Misclassification of Work in Workers’ Comp
Hurt On the Job, But Your Employer Says It Isn’t Their Problem?
If you get hurt in the course of your job and you’re an employee, your employer owes you Workers’ Compensation benefits to help you recover and financially survive.
If you’re not an employee but an independent contractor, they’re off the hook.
It sounds simple, but some employers try to skirt their responsibility by illegally misclassifying you as an independent contractor when you’re actually an employee.
Why do employers do this? Usually, it’s to save themselves money, because non-employees don’t require:
- Workers’ Comp coverage
- Unemployment benefits
- Social Security and tax withholding
- Compliance with minimum wage and overtime regulations
If this is happening to you, don’t let them get away with it. You deserve those benefits so you can move on with your life.
The lawyers at Tuggle, Schiro, Lichtenberger & Themer will fight back for you.
So How Can You Tell if You’re an Employee?
The question of whether you’re an employee or independent contractor is more complex than you might think. It requires an analysis of many legal factors.
Simply because you may have signed a document that says you’re an independent contractor, it does not rule you out for Workers’ Comp benefits.
These are just some of the many factors involved:
- The degree of control exercised over your work
- Whether tools are provided to you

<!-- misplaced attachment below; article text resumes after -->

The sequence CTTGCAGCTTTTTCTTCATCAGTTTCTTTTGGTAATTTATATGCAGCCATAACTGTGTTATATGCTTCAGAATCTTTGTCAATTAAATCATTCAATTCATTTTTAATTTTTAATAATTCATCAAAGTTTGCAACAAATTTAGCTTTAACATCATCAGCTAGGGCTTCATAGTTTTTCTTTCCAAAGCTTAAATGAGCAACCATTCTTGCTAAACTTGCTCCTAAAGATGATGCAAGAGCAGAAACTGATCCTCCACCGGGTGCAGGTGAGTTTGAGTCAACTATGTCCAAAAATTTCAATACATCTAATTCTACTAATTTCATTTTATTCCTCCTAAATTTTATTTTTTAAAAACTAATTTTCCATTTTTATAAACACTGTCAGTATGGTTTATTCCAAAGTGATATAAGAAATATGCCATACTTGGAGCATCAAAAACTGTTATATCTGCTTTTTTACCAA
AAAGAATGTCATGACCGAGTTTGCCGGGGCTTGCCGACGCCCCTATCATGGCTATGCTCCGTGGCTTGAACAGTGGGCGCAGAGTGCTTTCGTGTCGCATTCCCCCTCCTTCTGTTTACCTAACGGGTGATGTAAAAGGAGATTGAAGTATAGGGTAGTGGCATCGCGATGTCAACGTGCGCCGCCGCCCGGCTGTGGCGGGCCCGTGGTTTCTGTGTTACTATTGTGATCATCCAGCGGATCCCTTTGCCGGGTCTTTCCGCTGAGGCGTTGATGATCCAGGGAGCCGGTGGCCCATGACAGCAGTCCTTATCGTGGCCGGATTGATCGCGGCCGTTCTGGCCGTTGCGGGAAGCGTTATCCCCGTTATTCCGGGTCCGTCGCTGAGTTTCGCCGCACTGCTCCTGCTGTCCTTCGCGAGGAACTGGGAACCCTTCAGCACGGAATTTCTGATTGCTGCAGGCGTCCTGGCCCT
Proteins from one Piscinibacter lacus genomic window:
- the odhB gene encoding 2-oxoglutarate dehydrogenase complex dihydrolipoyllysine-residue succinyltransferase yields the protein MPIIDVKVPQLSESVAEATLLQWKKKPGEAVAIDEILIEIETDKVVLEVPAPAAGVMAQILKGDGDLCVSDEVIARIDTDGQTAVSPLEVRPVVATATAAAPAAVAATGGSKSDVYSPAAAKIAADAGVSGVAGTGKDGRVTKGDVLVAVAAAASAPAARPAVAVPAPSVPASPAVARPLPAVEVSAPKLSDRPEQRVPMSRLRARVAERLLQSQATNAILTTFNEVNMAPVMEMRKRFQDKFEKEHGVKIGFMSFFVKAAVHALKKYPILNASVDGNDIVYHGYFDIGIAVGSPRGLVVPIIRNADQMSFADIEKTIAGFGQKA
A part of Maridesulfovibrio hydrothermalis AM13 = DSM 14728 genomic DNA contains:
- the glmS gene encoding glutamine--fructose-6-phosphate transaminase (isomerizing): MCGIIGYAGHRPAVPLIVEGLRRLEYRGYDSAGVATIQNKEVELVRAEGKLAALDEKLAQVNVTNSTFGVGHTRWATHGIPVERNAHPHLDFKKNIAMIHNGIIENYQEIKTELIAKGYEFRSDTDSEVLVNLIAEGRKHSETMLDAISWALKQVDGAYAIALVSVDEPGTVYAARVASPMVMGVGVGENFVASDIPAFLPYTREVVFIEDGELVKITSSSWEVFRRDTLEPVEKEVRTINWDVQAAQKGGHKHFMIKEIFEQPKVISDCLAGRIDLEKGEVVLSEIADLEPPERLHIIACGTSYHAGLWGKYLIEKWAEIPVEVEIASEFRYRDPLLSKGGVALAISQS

- How you are paid
If you’ve been injured on the job but told you can’t get benefits because you’re an independent contractor, don’t just take their word for it.
Let the lawyers at Tuggle, Schiro, Lichtenberger & Themer look at your case and see if you still should be getting Workers’ Comp benefits.
It costs you nothing just to talk to us about your situation.
What if My Employer Doesn’t Have Workers’ Comp Insurance?
If your employer knowingly and willfully fails to obtain Workers’ Comp insurance, they can be fined up to $500 per day, with the minimum fine being $10,000.
If your employer doesn’t pay, individual corporate officers can also be held liable for the fines owed.
In addition, officers who negligently fail to obtain insurance can be convicted of a misdemeanor. If it’s found they knowingly failed to obtain insurance, they can be convicted of a Class 4 felony.
As you can see, the consequences are serious for employers who try to avoid their responsibilities to employees.
If My Employer Misclassifies Me as an Independent Contractor, What Do I Do?
If your employer is wrongly treating you as an independent contractor — or they failed to pay into the Workers’ Comp system as they should have — the lawyers at Tuggle, Schiro, Lichtenberger & Themer have the experience to attack the problem.
The Workers’ Comp system in Illinois is complicated. All the rules and laws involved are complicated.
But you shouldn’t have to put up with an employer doing something improper.
To get the maximum benefits you’re owned, work with lawyers who deal with this system every day.